Biking in Iceland - Tips

An extract taken from the content I wrote for


A few simple do's and don'ts to make your biking in Iceland easier. For more detailed tips, check out the following categories:

  • Kit

  • Landscape
  • Roads & Maps
  • Weather
  • People & Language
  • Accommodation
  • Food & Drink
  • Money


...carry spare parts with you

...expect stunning, nowhere-else-in-the-world scenery

...give yourself a month if you're going to do the whole Circle Road

...expect the weather to change in mid-sentence

...ask for help if you need it; Icelanders are friendly ahead if you want to sleep anywhere other than a campsite

...expect eating out to be expensive

...bring your credit card, cash is sometimes unwelcome


...bring your racing bike; you won't be comfortable and nor will the bike

...expect to freewheel downhill

...rely on your map (things change)

...forget your waterproofs in the summer

...expect to pronounce anything other than “hallo” correctly (unless you're Icelandic, of course)

...look for cheap accommodation (apart from campsites there isn't any)

...forget to stock up on food when on the road

...dwell on the cost, look at the scenery


The key question is: bring your own bike (which you know and love like the back of your hand) or rent one (which avoids entrusting your pride and joy to the baggage-handlers)? Only you can answer that, obviously, but if you're thinking of bringing your own, consider the following factors:

  • Iceland's roads, weather and landscape are tough.

  • Your bike will need to be in top shape for the challenge.

  • However tough you and your bike are, there will be damage to repair.

  • Outside Reykjavik, Iceland does not abound with bike repair shops.

  • So you will need to carry a number of spare parts.

If you decide to go with a rental, don't expect to just walk in and hire a bike. Plan and book ahead the same as you would your flight. Check our Bikes section for options.

As for clothing, check the section on Climate before you pack. Even in summer, you'll be wise to come equipped with hat, gloves, Goretex jacket, etc. The sunlight can be sharp, so eyewear is recommended.

Also, if you're going to be fording freezing rivers in the interior, you might want to consider some neoprene shoes like those worn by surfers. Whatever you do, don't try fording in bare feet; numbing water and sharp stone riverbeds are not a good combination.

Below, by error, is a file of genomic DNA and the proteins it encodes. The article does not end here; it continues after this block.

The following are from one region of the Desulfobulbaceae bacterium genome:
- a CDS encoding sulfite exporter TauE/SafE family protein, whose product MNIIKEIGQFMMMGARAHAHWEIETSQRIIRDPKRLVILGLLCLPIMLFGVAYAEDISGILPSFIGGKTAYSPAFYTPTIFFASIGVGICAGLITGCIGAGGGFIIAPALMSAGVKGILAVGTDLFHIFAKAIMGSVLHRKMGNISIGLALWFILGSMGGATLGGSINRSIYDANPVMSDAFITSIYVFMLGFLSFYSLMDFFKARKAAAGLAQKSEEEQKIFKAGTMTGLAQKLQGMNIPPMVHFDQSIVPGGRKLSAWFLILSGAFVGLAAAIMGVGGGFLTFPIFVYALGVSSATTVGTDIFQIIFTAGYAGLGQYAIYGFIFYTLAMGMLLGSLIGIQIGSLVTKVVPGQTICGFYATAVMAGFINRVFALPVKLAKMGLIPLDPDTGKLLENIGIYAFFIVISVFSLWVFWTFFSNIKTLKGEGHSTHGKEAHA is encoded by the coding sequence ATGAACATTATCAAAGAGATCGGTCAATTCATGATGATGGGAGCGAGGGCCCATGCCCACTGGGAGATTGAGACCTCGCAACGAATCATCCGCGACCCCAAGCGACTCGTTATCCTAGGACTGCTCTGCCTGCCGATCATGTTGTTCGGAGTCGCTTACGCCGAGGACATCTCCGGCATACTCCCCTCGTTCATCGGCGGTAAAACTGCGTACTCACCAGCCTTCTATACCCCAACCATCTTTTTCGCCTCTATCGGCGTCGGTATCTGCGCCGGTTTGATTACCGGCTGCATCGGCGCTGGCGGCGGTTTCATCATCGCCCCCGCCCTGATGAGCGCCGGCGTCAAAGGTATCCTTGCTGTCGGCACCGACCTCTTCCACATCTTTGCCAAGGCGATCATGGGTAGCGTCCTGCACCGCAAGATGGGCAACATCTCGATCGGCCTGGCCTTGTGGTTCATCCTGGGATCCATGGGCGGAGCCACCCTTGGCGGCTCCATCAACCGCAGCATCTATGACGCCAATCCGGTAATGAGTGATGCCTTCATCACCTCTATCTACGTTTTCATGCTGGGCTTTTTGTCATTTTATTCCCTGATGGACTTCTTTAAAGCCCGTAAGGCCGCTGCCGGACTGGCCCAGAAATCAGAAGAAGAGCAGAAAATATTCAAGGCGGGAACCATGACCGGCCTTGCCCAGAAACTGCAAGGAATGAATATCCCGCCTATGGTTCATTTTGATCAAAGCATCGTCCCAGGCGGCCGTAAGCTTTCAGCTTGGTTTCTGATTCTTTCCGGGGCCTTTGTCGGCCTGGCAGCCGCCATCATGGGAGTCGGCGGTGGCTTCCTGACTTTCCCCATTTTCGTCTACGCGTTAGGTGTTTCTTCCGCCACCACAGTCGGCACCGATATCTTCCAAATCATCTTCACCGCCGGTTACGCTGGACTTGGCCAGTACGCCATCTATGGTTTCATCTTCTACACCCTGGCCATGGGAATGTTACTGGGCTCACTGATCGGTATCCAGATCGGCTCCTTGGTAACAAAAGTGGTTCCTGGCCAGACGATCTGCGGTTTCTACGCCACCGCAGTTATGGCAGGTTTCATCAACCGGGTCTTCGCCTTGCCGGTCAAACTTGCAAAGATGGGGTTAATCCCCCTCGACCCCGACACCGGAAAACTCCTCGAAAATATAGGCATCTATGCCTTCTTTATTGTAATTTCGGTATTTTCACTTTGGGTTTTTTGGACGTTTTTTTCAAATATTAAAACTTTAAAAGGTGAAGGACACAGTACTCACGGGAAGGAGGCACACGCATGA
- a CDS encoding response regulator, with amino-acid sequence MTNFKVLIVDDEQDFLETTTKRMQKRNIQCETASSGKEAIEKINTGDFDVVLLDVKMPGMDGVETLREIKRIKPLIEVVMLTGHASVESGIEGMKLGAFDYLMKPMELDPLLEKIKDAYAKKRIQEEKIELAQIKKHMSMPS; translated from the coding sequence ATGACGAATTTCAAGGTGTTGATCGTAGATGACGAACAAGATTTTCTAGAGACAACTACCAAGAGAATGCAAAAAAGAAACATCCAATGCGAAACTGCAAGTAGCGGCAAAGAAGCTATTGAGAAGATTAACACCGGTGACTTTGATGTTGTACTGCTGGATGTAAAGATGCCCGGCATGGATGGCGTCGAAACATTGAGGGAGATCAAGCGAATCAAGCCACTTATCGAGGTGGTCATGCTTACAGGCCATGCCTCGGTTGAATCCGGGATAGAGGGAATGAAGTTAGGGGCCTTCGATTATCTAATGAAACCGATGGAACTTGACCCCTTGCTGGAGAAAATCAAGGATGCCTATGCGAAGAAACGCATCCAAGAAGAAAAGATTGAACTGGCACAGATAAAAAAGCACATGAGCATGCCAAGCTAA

A helmet is not required by law for adults (15 and over) but if you're riding rough, it might be a wise idea.


OK, here's the geography lesson.

Iceland is 103,000km2 in size (that's 39,000 square miles) and is partly inside the Arctic Circle. Having erupted from the sea just 20 million years ago, Iceland is the youngest country in the world. The landscape is volcanic and mountainous and the ecology is still fragile. Roughly 12% of the island is covered by glaciers and in some regions you will feel as if you're biking on the moon. With fjords on the north and east coasts, plains to the south and uninhabited highlands in the interior, expect the scenery to change with each bend in the road. Nowhere else in the world is quite like it.

If you want to fully experience the lava fields and glaciers, you need to explore the interior highlands. But be warned, you'll definitely need that mountain bike. The roads are mainly gravel at best. They are closed during the winter and are opened during May and June (often by bulldozer, leaving a flat but soft surface which can be treacherous for biking). Many rivers in the interior are still unbridged. When fording, carry the bike. Bearings may be sealed, that doesn't mean that they're waterproof and the glacial run-off contains all sorts of suspended grit and dirt that will scupper your means of transport.


The main (and best) road in Iceland is the circle road that – you guessed it – is circular. It's 1,339 kilometres long (that's 832 miles) and you ride on the right hand side. Traffic tends to be light which is just as well because much of the road has no shoulder on which to take refuge in the face of approaching cars. Around 98% of the circle road is asphalt and is fine for a regular touring bike.

During the peak season buses run at least daily along all main roads. If you get stuck or just don't want to spend a month riding the entire circle road, the bus will take your bike for an extra fee if space is available.

As mentioned earlier, the roads across the interior highlands are closed until May/June and are pretty rough – gravel rather than asphalt – and tend to be a test of your endurance.

As for maps, there are plenty available. Ferðakort produce a variety of maps based on Iceland's National Land Survey: from 1:250,000 regional maps to a 1:500,000 touring map of the whole country to a 1:200,000 road atlas. Take your pick.


OK, first here's the 'official' information but bear in mind that the weather in Iceland is fickle to say the least and can change at the drop of a pannier.

Due to the Gulf Stream, Iceland's climate is relatively mild for it's latitude. Summers are short, making late May to early September the best time to visit. Although that depends what you're visiting for. If you want more extreme conditions, Iceland can provide them.